‘Under God’ in the Pledge
Re “ ‘Under God’: An ‘Injury’ With Almost No Victims,” Opinion, Oct. 5: Charlotte Allen tells us that having the U.S. government actively engaging in certifying to our children that there is a God in heaven is OK because the vast majority of Americans believe thus. She says, “But claiming to be hurt by a reference to the deity in the Pledge of Allegiance? C’mon.” In other words, Allen admits that some citizens are victimized by this, but her attitude is -- so what!
If having God mentioned in the Pledge of Allegiance is not a violation of the 1st Amendment, then what on Earth is? Isn’t it obvious that we do not now have true religious freedom when our government takes up the side of the religious believers just because they are in the vast majority in our country?
James R. Gallagher
The 1st Amendment is very clear: “Congress shall make no law respecting an establishment of religion.” It does not say almost no law or very few laws. It says no law. Freedom from religion is a great protection against the tyranny of organized religion. While it is understandable why the words “under God” were inserted by Congress in 1954, inserting them was still unconstitutional and they should be removed.
Allen may be correct that the law does not concern itself with trifles, but no court has ever believed its Constitution or the fundamental rights that it protects to be “trifles.”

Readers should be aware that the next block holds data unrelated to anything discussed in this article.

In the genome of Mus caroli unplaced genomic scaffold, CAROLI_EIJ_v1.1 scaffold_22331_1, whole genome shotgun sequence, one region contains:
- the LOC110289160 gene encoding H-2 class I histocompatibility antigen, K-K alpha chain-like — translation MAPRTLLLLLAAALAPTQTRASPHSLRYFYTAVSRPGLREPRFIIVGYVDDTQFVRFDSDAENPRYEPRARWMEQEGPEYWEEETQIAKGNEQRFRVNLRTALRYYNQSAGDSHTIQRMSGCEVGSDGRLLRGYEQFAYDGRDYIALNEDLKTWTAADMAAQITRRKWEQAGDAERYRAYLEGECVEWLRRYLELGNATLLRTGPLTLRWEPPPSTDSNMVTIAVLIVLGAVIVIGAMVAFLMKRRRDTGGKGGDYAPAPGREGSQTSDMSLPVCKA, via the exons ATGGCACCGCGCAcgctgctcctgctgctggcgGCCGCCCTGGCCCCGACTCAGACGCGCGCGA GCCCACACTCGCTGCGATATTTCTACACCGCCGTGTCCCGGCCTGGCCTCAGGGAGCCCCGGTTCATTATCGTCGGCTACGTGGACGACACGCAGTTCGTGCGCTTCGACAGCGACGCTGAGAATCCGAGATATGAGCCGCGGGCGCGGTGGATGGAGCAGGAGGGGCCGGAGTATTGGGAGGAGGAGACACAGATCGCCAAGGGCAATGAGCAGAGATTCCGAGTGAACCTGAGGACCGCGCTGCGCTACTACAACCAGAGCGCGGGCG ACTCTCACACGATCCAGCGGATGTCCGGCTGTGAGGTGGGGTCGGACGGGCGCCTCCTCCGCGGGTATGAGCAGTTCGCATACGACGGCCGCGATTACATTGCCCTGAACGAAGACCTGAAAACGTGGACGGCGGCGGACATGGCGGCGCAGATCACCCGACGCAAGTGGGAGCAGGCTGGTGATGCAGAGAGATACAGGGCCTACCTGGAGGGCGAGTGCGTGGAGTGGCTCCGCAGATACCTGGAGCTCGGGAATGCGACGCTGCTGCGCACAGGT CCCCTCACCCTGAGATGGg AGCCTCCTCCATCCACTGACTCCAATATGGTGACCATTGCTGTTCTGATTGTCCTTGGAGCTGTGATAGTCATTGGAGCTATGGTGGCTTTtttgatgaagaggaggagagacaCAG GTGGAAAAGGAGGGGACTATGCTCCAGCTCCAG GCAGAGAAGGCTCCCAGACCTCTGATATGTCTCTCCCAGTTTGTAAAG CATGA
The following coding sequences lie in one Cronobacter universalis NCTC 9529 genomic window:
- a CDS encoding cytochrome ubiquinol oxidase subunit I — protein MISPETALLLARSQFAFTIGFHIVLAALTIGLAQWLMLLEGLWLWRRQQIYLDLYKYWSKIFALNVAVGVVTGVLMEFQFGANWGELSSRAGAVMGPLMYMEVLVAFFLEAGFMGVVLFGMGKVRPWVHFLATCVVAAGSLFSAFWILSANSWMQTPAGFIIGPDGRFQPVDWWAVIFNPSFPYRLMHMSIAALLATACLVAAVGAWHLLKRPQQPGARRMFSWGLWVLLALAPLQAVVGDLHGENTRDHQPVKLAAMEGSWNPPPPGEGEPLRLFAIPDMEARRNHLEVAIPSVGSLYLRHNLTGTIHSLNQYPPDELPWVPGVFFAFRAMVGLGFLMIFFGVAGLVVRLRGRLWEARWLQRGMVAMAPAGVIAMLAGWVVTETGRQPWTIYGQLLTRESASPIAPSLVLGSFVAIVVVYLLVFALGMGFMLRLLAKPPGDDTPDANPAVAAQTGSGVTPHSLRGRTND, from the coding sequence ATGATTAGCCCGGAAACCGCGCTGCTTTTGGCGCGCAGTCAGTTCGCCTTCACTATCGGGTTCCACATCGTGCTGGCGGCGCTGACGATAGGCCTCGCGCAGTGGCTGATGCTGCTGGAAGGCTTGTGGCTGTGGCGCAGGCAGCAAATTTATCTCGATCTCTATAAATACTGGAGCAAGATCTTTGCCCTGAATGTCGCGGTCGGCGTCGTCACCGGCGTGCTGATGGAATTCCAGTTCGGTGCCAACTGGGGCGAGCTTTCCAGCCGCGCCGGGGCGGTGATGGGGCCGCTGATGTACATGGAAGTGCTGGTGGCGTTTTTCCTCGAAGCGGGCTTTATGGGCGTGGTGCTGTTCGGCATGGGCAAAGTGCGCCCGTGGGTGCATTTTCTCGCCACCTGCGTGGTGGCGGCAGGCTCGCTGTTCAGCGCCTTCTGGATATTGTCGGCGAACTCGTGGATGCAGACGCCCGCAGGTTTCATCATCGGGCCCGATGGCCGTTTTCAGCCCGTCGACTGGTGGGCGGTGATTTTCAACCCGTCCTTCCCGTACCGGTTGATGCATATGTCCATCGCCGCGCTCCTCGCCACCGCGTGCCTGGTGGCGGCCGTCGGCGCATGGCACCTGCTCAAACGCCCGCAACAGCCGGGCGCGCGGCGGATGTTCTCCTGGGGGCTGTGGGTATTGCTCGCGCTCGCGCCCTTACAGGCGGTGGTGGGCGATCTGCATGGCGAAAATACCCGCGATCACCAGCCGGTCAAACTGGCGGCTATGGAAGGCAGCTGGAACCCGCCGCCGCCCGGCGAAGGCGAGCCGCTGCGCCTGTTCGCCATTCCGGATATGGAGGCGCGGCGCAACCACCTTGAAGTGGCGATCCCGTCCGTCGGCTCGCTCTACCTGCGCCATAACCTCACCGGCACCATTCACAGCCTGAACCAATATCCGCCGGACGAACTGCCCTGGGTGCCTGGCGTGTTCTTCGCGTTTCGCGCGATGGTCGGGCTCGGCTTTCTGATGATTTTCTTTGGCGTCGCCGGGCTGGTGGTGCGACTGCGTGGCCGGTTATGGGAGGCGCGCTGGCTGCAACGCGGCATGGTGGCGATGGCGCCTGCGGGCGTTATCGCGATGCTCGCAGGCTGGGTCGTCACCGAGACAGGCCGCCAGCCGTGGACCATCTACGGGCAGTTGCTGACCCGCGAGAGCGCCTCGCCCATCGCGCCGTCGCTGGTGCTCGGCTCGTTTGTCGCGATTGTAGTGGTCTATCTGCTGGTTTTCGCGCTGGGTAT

Allen’s piece calling the pledge case the “ultimate de minimis case” is logical if you believe that not believing in God is trivial. I am not subjugated by God. I will not be hypocritical and recite the pledge by rote. I will not be subject to ridicule and judged for having to prematurely end my pledge before others.
I cannot wait for the Supreme Court to stand up and protect the minority from the tyranny of the majority. Pledging one’s allegiance to the flag and to the republic for which it stands is one thing. Stating that this nation stands under God sounds like a prayer and should only be recited by the faithful.
Daniel B. Conover
I could barely stand the blathering of Allen as she tried to defend the blatantly unconstitutional phrase “one nation, under God.” Her effort to trivialize the phrase rings hollow because, if it is in fact trivial, why would she care if it is removed? Would it alter her faith?
When she calls rulings by the U.S. 9th Circuit Court of Appeals judges “loopy” and “ultraliberal,” she exposes her loopy, ultraconservative side. Well, Ms. Allen, let’s compromise and make one small change to the phrase. Let’s change it to “one nation, under gods” or “one nation, under Zeus.”
Will that work for everyone?